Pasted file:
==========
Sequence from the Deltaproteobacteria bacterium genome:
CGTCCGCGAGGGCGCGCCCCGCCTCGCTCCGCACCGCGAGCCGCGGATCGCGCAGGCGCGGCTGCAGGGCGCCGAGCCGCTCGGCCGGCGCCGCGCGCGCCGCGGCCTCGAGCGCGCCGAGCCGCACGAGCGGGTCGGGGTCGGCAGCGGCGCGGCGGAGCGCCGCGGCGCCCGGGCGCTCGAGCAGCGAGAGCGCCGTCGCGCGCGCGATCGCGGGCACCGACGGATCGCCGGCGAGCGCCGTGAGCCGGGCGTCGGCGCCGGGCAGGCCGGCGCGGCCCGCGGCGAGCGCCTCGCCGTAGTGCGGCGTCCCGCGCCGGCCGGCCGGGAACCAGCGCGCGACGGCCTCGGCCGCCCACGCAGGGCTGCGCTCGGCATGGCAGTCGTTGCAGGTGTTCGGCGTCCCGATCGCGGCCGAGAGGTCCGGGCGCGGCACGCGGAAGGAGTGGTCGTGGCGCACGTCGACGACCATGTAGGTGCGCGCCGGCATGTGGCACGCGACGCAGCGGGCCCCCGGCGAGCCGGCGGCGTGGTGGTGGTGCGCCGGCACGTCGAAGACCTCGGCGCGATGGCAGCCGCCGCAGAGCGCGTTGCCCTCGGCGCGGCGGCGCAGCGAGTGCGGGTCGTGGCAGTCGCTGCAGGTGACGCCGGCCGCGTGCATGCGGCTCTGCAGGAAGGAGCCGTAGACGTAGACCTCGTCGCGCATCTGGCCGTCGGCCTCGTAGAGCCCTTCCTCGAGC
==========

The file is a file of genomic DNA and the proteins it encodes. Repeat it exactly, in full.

Sequence from the Deltaproteobacteria bacterium genome:
CGTCCGCGAGGGCGCGCCCCGCCTCGCTCCGCACCGCGAGCCGCGGATCGCGCAGGCGCGGCTGCAGGGCGCCGAGCCGCTCGGCCGGCGCCGCGCGCGCCGCGGCCTCGAGCGCGCCGAGCCGCACGAGCGGGTCGGGGTCGGCAGCGGCGCGGCGGAGCGCCGCGGCGCCCGGGCGCTCGAGCAGCGAGAGCGCCGTCGCGCGCGCGATCGCGGGCACCGACGGATCGCCGGCGAGCGCCGTGAGCCGGGCGTCGGCGCCGGGCAGGCCGGCGCGGCCCGCGGCGAGCGCCTCGCCGTAGTGCGGCGTCCCGCGCCGGCCGGCCGGGAACCAGCGCGCGACGGCCTCGGCCGCCCACGCAGGGCTGCGCTCGGCATGGCAGTCGTTGCAGGTGTTCGGCGTCCCGATCGCGGCCGAGAGGTCCGGGCGCGGCACGCGGAAGGAGTGGTCGTGGCGCACGTCGACGACCATGTAGGTGCGCGCCGGCATGTGGCACGCGACGCAGCGGGCCCCCGGCGAGCCGGCGGCGTGGTGGTGGTGCGCCGGCACGTCGAAGACCTCGGCGCGATGGCAGCCGCCGCAGAGCGCGTTGCCCTCGGCGCGGCGGCGCAGCGAGTGCGGGTCGTGGCAGTCGCTGCAGGTGACGCCGGCCGCGTGCATGCGGCTCTGCAGGAAGGAGCCGTAGACGTAGACCTCGTCGCGCATCTGGCCGTCGGCCTCGTAGAGCCCTTCCTCGAGC